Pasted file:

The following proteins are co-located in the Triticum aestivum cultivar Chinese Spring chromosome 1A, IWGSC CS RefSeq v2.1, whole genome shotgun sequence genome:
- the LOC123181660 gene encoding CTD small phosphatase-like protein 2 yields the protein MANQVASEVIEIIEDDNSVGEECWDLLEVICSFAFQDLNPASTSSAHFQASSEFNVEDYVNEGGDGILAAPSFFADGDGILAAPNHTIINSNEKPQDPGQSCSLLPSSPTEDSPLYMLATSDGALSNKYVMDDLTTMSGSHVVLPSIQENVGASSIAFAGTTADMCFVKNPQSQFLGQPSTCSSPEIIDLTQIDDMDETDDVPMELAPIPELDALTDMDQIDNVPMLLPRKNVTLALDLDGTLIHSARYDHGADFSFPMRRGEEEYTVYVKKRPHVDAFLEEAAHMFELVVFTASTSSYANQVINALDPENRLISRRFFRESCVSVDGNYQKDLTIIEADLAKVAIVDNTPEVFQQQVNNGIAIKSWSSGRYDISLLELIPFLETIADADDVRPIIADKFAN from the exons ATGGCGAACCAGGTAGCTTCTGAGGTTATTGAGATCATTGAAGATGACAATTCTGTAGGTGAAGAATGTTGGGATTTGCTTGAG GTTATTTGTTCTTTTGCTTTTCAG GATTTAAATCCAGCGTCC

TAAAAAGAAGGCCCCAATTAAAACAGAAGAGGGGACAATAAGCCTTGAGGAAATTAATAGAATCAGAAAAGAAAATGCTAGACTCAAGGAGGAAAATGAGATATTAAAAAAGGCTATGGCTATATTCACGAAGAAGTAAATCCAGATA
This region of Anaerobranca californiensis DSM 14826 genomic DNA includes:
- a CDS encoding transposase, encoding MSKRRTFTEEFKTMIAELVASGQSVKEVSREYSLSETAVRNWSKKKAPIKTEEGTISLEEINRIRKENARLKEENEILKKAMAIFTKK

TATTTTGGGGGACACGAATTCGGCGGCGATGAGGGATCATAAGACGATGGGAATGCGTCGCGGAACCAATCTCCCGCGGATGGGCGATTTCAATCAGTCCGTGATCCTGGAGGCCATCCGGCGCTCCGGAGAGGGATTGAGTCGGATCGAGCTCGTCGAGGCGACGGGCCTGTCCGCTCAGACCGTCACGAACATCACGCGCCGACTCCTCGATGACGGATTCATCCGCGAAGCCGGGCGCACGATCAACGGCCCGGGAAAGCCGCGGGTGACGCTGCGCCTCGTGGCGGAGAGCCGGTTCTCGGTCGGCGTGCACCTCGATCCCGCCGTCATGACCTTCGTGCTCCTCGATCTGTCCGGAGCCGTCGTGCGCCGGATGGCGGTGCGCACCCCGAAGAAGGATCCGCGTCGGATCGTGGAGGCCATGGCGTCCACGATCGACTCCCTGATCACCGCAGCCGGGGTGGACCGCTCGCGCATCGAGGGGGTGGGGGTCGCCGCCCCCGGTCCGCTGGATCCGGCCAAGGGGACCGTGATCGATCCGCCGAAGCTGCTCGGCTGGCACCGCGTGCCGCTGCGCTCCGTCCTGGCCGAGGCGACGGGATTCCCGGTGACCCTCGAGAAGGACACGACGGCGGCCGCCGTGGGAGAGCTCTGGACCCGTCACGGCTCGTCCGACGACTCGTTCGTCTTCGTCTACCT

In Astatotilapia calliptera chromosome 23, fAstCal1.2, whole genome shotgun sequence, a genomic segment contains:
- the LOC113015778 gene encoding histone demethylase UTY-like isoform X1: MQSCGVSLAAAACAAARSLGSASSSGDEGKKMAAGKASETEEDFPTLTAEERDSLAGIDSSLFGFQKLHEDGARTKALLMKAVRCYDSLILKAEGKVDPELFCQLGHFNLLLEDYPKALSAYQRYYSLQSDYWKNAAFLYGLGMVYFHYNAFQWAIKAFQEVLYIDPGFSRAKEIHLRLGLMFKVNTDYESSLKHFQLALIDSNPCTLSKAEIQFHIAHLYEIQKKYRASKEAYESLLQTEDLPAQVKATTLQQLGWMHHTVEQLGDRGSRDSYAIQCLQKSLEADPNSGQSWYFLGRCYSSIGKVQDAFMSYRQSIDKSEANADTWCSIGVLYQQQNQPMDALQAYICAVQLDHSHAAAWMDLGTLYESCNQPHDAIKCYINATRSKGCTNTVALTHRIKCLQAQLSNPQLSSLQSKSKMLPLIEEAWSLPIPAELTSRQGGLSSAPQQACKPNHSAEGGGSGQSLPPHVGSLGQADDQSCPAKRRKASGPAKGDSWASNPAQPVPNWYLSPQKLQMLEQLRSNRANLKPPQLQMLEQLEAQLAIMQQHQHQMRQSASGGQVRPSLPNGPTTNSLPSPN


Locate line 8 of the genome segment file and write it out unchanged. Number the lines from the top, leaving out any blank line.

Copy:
- the LOC113015778 gene encoding histone demethylase UTY-like isoform X1: MQSCGVSLAAAACAAARSLGSASSSGDEGKKMAAGKASETEEDFPTLTAEERDSLAGIDSSLFGFQKLHEDGARTKALLMKAVRCYDSLILKAEGKVDPELFCQLGHFNLLLEDYPKALSAYQRYYSLQSDYWKNAAFLYGLGMVYFHYNAFQWAIKAFQEVLYIDPGFSRAKEIHLRLGLMFKVNTDYESSLKHFQLALIDSNPCTLSKAEIQFHIAHLYEIQKKYRASKEAYESLLQTEDLPAQVKATTLQQLGWMHHTVEQLGDRGSRDSYAIQCLQKSLEADPNSGQSWYFLGRCYSSIGKVQDAFMSYRQSIDKSEANADTWCSIGVLYQQQNQPMDALQAYICAVQLDHSHAAAWMDLGTLYESCNQPHDAIKCYINATRSKGCTNTVALTHRIKCLQAQLSNPQLSSLQSKSKMLPLIEEAWSLPIPAELTSRQGGLSSAPQQACKPNHSAEGGGSGQSLPPHVGSLGQADDQSCPAKRRKASGPAKGDSWASNPAQPVPNWYLSPQKLQMLEQLRSNRANLKPPQLQMLEQLEAQLAIMQQHQHQMRQSASGGQVRPSLPNGPTTNSLPSPN